Fig. (1)
Chemical structure of thiolactomycin, 1, 2-dithiol-3-thione (2) and (3)1, 2-dithiol-3-one.


2. METHODS

2.1. Materials and Solvents

All chemical solvents and materials utilised in the chemical synthesis of Schiff bases were of highest purity and were utilised with no further purification and they were purchased from Fluka analytical company (UK), and Sigma-Aldrich chemical company (UK). Standard isoniazid was purchased from Sigma-Aldrich (Sigma Chemical Company, St.Louis, MO, USA) and was dissolved in sterile millipore water to the required drug concentrations.

2.2. Instruments

Microwave closed system (Milestone start E 2450 MHz, Bergamo, Italy) was used in the synthesis of the compounds pre-coated aluminium plates (silica gel 60778, Fluka) were used to perform the Thin Layer Chromatography (TLC). The resulted TLC spots were visualized with both long (366 nm) and short (254 nm) UV light. Melting points were determined using open capillary tubes on an Electrothermal SMP30 melting point apparatus (Stuart, UK). The infra-red spectra of the synthesized compounds were recorded in region 4000 - 400 cm-1 by Varian FT-IR spectrophotometer 660. In addition, the UV-visible spectra were recorded in 1cm quartz cuvette by Cary 5000 UV\VIS\NIR spectrophotometer. Proton and carbon NMR spectra were determined by Bruker Avance 400 MHz NMR Spectrometer (France) in DMSO using tetramethylsilane as an internal standard.

2.3. Isolation of Bacteria

M. tuberculosis was obtained from patients at the National Center of Infectious diseases, Tripoli, Libya. Bacterial cultures were kept at -80 °C in Middlebrook 7H9 broth with 0.025% Tween 80 (Becton Dickinson, Sparks, MD, USA) and 10% oleic acid albumin dextrose catalase, henceforth this full recipe will be called “medium,” and certain volumes were thawed for every study. To investigate the exponential-phase growth; all cultures were incubated in five percent carbon dioxide at 37°C in the medium for four days.

2.4. General Procedure for the Synthesis of Schiff's Base Derivatives Synthesis [19Kundu, A.; Shakil, N.A.; Saxena, D.B.; Kumar, J.; Walia, S. Microwave assisted solvent-free synthesis and biological activities of novel imines (Schiff bases). J. Environ. Sci. Health B, 2009, 44(5), 428-434.[http://dx.doi.org/10.1080/03601230902934645] [PMID: 20183046] , 20Venugopala, K.N.; Jayashree, B.S. Microwave-induced synthesis of schiff bases of aminothiazolyl bromocoumarins as antibacterials. Indian J. Pharm. Sci., 2008, 70(1), 88-91.[http://dx.doi.org/10.4103/0250-474X.40338] [PMID: 20390087] ]

The procedure used for the synthesis of Schiff`s base derivatives using microwave-synthesis, is described in the literature [19Kundu, A.; Shakil, N.A.; Saxena, D.B.; Kumar, J.; Walia, S. Microwave assisted solvent-free synthesis and biological activities of novel imines (Schiff bases). J. Environ. Sci. Health B, 2009, 44(5), 428-434.[http://dx.doi.org/10.1080/03601230902934645] [PMID: 20183046] , 20Venugopala, K.N.; Jayashree, B.S. Microwave-induced synthesis of schiff bases of aminothiazolyl bromocoumarins as antibacterials. Indian J. Pharm. Sci., 2008, 70(1), 88-91.[http://dx.doi.org/10.4103/0250-474X.40338] [PMID: 20390087] ]. Weight and mix equimolar amounts of the starting materials (3-amino-1,2,4 triazole and aldehyde) in small vials and put them in the microwave. Time and power of microwave were adjusted starting with 1 minute and 300 Watt. The progress of the reaction was monitored at time intervals using TLC. The optimum time and power to achieve each compound synthesized using this procedure are specified below. Pure products were achieved after suitable workup.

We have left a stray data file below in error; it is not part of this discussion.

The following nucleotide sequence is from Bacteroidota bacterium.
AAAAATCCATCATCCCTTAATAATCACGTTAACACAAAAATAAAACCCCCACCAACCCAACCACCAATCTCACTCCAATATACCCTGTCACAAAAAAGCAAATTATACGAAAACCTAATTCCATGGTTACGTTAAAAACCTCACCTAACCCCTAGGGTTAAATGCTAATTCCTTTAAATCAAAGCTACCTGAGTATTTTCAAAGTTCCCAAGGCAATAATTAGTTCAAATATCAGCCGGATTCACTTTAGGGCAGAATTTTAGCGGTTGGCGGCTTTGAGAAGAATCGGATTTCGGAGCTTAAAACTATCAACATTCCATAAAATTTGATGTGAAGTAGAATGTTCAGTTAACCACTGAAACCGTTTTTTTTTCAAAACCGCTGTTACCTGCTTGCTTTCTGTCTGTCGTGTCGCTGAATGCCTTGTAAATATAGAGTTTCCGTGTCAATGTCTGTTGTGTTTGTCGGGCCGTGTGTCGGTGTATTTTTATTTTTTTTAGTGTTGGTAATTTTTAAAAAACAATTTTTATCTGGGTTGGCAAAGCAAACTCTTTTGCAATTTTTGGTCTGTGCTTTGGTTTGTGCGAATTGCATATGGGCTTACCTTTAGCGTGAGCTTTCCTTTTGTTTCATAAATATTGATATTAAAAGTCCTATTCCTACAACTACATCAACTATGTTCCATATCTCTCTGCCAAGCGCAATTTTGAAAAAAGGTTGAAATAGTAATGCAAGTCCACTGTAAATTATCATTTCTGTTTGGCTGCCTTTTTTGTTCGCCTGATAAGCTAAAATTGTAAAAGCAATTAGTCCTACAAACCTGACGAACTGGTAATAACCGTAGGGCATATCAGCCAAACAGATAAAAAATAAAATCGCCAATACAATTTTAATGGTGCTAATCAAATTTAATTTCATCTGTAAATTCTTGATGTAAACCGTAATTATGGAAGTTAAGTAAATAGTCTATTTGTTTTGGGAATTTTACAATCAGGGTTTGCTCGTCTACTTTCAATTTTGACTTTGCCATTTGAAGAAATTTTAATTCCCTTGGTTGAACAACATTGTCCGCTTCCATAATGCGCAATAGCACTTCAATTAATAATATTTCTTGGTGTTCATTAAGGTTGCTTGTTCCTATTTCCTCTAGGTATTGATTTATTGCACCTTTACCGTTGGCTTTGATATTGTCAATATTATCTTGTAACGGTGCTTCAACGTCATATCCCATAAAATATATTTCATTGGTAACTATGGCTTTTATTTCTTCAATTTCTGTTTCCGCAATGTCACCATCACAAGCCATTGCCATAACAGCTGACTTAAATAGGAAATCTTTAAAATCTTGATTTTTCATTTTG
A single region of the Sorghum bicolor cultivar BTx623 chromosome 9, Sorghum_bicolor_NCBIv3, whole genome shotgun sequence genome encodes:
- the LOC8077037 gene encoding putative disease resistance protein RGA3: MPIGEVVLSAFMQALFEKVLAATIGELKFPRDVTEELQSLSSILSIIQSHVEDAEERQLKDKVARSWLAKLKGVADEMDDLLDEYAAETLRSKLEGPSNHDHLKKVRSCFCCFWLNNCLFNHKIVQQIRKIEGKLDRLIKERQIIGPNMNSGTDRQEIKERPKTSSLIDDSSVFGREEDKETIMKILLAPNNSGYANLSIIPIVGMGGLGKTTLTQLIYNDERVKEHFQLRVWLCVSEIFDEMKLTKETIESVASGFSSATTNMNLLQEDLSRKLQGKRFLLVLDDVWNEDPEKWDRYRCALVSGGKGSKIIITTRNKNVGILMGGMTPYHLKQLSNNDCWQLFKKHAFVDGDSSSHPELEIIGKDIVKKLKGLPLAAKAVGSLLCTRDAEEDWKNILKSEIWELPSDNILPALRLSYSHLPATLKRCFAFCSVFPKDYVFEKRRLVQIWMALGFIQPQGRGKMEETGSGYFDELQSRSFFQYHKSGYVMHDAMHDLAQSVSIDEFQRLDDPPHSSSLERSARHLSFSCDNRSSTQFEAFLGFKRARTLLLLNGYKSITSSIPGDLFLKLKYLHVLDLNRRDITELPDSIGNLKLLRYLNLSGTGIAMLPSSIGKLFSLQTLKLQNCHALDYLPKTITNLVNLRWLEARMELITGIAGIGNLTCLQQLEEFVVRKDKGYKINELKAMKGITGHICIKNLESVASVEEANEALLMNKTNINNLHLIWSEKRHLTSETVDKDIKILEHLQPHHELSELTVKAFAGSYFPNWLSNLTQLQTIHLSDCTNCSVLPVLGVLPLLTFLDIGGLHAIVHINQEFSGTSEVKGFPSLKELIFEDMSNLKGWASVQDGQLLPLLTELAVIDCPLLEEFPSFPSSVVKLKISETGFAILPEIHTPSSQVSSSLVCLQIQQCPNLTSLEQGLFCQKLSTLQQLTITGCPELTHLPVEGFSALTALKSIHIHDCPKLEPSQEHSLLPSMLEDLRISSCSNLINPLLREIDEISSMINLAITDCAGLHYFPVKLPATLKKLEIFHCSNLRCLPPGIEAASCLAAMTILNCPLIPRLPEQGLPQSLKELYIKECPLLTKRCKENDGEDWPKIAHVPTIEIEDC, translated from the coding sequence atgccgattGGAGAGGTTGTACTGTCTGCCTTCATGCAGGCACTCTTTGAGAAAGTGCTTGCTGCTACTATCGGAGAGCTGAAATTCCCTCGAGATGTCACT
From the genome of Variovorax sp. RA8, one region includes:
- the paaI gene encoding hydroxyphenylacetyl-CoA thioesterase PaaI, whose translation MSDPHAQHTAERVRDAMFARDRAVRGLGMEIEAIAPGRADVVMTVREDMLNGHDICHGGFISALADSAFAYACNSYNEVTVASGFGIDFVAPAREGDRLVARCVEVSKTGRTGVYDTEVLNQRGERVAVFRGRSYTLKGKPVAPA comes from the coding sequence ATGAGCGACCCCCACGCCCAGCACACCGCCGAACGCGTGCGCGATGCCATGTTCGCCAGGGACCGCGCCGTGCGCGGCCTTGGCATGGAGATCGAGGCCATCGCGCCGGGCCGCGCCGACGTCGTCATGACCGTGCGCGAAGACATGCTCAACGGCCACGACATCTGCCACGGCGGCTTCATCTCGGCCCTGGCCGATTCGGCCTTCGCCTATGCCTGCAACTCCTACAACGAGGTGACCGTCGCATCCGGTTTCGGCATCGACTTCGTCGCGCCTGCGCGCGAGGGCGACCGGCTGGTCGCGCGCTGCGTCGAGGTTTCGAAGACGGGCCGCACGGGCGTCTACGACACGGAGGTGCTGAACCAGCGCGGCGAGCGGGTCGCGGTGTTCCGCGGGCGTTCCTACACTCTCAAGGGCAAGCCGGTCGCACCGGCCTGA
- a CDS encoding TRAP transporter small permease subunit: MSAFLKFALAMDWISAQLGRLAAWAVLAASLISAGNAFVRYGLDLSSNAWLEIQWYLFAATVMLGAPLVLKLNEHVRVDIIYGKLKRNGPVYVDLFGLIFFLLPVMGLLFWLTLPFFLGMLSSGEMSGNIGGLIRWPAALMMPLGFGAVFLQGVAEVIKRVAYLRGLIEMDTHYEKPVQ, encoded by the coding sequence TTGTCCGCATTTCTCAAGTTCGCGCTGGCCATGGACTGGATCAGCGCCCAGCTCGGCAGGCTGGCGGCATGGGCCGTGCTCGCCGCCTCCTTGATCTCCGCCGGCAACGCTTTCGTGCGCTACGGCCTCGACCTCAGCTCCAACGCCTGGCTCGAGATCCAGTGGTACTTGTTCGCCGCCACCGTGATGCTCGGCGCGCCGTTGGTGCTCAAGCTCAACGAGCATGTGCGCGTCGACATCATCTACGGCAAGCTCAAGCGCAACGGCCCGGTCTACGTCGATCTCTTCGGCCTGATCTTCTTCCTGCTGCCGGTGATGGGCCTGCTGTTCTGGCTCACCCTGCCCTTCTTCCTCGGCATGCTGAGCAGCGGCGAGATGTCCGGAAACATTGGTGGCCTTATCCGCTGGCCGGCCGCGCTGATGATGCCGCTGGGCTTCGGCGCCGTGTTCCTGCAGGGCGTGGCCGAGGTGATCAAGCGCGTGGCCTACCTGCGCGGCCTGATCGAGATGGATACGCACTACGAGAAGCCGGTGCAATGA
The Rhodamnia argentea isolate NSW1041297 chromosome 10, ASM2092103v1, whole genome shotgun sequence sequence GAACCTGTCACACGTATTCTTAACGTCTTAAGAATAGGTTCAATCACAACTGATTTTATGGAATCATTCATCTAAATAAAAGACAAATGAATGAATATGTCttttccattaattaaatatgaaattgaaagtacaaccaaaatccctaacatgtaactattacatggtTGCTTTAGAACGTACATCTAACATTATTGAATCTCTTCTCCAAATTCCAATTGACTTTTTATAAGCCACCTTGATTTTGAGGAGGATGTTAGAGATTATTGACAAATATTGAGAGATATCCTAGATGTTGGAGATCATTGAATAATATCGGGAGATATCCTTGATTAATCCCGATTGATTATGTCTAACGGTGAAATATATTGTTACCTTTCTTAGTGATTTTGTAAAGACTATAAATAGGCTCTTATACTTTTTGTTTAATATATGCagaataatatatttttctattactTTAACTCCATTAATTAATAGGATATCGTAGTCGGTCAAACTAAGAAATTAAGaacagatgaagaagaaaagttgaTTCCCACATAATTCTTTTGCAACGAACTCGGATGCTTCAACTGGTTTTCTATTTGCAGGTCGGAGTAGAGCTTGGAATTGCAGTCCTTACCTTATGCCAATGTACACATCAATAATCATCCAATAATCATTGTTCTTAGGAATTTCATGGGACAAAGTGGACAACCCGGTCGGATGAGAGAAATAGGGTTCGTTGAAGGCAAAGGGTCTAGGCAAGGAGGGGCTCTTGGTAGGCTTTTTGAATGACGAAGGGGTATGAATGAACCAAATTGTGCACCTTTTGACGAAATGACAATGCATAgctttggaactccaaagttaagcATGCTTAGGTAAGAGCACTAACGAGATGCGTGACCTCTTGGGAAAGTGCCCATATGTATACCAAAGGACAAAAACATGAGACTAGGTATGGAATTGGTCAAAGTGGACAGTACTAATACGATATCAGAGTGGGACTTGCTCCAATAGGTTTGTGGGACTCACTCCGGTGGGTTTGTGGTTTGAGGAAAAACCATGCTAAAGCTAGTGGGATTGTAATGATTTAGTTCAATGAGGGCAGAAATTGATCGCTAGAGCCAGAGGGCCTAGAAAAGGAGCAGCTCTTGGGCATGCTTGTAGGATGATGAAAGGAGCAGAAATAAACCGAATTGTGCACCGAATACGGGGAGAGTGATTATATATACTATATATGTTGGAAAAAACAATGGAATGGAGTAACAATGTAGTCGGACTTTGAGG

2.4.1. 3-[(E)-(4H-1,2,4-Triazol-3-ylimino) Methyl] Naphthalen-2-ol (1)

Compound 1 has been synthesized according to the general procedure by reacting 4H-1,2,4-triazol-3-amine (0.5 g, 11.89 mmol) with 2-hydroxynaphthalene-1-carbaldehyde (3) (1.62 g, 11.89 mmol) at 350 Watt for 2 min. The reaction was monitored by TLC using hexane and ethyl acetate (6:4) as a mobile phase, and detected with UV light at 254 nm. Pure crystals of compound 1 were achieved by three recrystallization steps of the crude product from ethanol. The purity of the achieved crystals was confirmed by TLC using the same mobile phase. (Y = 98%. M. P = 270.7 – 270.9 oC. FT-IR (cm-1): 1528 cm -1 (C=N), 2978 (C-H aromatic), 3284 (N-H str). 1H-NMR (400 MHz, DMSO-d6): δ [ppm] 8.53 (s, 1H, HC=N), 8.27 - 7.35 (m, 6H, Ar-H), 6.24 (s, 1H, N-CH=N). 13C-NMR (400 MHz, DMSO-d6): δ [ppm] 159 (HC=N), 156 (C=C*-OH), 153 (N-CH=N), 150 ((N)2 -C=N), 140.1(1C, Ar), 128.15(1C, Ar), 126.08 (2C, Ar), 122.10 (2C, Ar), 115.93 (1C, Ar), 111.34 (2C, Ar).

2.4.2. N,N-Dimethyl-4-[(E)-(4H-1,2,4-triazol-3-ylimino)methyl] Aniline (2)

Compound 2 has been synthesized according to the general procedure by reacting 4H-1,2,4-triazol-3-amine (0.5 g, 11.89 mmol) with 4-dimethylaminobezaldehyde (0.887 g, 11.89 mmol) at 400 Watt for 2 min. The reaction was monitored by TLC using hexane and ethyl acetate (7:3) as a mobile phase and then detected with UV- light at a wavelength (254 nm). The pure crystals of compound 2 were achieved by three recrystallization steps of the crude product from ethanol.